Under McKenna’s watch, Novation experienced eight consecutive years of growth in operating income with a compounded annual growth rate of 12 percent from 1999 to 2006. McKenna also implemented Innovative approaches in delivering cash incentives directly to GPO members by focusing on both participation and commitment. These efforts resulted in favorable contract pricing and annual cash incentives directly to members of $250 million. He also researched and implemented a unique approach to clinical markets resulting in a robust and industry-leading clinical preference contracting program.
In 1987, McKenna worked to differentiate the value of VHA’s private-label program, called VHA PLUS (Prices Lowered Utilizing Standardization), primarily in the areas of commodity medical/surgical products and generic pharmaceuticals. Through the assistance of a private labeling consulting firm and VHA members, VHA PLUS eventually developed into the Nova PLUS brand that has generated double-digit savings through improved product standardization and utilization for more than 20 years.
In the early 1990s, McKenna helped develop and launch the VHA OpportUNITY program that targeted standardizing the procurement of contracted product in return for best pricing and cash rebates. As a result, this program generated more than $1 billion in committed volume with more than 7 percent-10 percent price savings and cash rebates for participants. Today, this program continues in the form of discipline-specific standardization programs with high membership adoption.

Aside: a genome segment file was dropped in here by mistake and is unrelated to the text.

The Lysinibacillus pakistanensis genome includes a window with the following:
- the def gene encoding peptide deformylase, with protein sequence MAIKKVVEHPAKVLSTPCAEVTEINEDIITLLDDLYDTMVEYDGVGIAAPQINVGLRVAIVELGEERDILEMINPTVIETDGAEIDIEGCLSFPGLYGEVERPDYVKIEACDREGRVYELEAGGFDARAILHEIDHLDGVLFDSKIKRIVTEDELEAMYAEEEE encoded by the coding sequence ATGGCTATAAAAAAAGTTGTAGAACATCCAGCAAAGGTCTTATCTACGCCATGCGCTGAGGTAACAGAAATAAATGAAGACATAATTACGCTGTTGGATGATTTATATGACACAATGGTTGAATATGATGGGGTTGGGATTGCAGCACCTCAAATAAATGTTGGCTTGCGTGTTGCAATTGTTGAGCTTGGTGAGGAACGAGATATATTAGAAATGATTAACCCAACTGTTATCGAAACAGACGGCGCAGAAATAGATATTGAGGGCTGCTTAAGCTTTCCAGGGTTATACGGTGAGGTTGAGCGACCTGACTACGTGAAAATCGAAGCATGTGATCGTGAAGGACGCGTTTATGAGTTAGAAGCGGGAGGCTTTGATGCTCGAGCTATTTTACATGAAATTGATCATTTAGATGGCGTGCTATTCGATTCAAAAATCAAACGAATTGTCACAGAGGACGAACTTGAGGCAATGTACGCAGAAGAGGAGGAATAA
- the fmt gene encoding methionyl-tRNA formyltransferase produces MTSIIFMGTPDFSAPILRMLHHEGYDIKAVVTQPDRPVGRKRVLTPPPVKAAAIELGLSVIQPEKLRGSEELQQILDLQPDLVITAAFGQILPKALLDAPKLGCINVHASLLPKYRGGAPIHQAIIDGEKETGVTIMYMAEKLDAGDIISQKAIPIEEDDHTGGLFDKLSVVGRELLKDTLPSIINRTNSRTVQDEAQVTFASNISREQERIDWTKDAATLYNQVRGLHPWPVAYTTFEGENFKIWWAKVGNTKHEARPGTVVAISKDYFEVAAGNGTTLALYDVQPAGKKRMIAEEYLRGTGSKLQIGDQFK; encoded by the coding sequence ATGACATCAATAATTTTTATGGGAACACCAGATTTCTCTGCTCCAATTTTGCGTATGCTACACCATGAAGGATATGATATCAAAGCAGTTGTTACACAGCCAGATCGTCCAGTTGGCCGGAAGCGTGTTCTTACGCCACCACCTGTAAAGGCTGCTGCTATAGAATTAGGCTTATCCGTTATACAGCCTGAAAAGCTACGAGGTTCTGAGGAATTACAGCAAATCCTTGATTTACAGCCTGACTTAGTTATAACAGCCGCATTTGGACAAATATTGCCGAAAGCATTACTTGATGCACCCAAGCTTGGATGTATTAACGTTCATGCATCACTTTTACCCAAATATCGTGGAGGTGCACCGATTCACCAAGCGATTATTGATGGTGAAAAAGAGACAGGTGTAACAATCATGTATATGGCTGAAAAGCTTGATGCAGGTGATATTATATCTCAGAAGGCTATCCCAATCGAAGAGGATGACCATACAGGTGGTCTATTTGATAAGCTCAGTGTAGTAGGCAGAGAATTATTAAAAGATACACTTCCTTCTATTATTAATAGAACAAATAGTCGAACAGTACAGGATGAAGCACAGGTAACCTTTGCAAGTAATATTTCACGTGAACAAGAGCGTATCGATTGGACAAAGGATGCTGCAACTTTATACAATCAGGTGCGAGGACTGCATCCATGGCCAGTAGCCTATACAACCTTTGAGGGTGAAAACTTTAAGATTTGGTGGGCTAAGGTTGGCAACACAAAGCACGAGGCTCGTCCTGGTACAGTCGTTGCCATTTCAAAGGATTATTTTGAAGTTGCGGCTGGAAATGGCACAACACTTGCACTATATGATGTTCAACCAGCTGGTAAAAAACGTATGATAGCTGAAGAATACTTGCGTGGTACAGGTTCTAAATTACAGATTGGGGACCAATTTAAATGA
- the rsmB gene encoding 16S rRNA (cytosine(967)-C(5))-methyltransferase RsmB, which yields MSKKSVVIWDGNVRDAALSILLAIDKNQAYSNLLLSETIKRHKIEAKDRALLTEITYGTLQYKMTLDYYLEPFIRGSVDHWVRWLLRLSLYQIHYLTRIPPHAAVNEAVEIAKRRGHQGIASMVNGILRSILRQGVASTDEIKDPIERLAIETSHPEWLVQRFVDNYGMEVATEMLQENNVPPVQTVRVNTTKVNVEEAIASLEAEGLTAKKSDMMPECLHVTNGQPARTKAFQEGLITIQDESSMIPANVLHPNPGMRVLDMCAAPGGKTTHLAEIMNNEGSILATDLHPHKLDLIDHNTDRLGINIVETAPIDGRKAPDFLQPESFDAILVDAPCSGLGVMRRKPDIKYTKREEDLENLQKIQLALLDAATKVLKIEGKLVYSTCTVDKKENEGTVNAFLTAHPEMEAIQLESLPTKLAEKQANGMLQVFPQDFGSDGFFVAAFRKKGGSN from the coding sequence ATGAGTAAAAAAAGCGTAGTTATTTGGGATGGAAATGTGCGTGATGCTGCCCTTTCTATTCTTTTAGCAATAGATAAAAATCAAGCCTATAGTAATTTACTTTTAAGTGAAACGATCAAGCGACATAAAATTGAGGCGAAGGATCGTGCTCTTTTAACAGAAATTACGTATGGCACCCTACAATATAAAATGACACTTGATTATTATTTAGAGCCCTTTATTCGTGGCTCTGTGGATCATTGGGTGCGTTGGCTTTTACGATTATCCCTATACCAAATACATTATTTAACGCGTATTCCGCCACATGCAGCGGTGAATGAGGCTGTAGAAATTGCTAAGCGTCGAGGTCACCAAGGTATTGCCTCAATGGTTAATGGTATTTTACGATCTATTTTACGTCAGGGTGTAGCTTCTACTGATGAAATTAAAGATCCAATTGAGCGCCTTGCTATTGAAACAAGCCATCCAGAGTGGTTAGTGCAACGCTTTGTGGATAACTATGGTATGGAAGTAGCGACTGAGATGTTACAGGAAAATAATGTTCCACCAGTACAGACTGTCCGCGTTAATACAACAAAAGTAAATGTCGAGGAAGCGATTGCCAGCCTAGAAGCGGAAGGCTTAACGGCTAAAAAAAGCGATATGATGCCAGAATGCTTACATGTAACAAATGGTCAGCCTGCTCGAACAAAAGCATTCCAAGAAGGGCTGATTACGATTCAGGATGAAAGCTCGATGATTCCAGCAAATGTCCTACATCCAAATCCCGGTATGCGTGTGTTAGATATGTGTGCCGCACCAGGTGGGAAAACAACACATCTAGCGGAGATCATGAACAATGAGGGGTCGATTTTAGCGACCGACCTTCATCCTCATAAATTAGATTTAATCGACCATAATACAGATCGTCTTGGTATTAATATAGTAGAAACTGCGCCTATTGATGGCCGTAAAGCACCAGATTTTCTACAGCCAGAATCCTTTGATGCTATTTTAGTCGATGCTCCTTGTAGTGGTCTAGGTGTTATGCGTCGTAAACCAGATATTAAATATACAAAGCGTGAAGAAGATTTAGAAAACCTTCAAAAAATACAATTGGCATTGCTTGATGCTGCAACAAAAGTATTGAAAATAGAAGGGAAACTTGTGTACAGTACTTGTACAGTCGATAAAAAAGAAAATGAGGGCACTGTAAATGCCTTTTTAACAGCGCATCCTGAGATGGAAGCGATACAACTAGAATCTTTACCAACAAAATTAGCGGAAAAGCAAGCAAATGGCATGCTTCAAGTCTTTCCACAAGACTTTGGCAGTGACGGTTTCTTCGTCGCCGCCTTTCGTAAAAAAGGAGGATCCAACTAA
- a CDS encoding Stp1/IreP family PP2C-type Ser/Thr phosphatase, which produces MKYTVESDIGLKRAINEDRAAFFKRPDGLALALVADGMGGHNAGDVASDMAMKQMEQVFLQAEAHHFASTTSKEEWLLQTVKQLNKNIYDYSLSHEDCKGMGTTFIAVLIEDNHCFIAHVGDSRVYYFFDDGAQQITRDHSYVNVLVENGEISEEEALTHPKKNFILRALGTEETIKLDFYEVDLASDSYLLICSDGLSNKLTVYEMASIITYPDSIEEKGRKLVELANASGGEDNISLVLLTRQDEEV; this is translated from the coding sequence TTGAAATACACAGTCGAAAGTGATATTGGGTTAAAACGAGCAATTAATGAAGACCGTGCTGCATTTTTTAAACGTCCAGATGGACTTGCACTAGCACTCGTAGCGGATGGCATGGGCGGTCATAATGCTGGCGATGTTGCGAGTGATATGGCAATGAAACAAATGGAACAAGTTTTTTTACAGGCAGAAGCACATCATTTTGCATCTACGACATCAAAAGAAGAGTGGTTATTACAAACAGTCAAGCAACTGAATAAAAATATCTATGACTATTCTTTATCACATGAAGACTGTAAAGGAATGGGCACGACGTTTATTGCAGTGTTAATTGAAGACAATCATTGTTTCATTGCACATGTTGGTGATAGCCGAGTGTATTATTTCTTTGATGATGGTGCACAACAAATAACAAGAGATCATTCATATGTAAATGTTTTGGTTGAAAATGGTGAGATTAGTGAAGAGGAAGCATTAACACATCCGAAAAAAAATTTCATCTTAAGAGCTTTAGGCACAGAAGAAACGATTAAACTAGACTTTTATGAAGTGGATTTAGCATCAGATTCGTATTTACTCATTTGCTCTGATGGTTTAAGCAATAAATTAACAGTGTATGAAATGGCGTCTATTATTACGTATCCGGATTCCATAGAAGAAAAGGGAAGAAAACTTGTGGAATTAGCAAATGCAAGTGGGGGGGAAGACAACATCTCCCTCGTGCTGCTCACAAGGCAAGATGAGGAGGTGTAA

In 1998, McKenna assisted in the formation of Novation by merging VHA’s and University HealthSystem Consortium’s purchasing programs. In fact, McKenna considers this the “most challenging yet the most rewarding” accomplishment of his career because the two programs operated under such differing philosophies. VHA followed a request-for-proposal (RFP) model; UHC followed a public competitive bid model. While both were effective for their respective organizations, a merger would require a cohesive plan to execute. Novation adopted the UHC model, largely because most of their members required the public bid model and because it offered certain transparent advantages that would serve the organization well over time even though it presented cultural, operational and organizational challenges.
Professional Activities – Minimum 10 years of active association participation (e.g., office holder, committee chair or contributor, organizing and running meetings, mentoring others) on the national, regional and local level; performed a minimum of 5 speaking engagements (national, regional, local, facility) and published at least 5 times (including writing an article or being interviewed by the trade media) during career.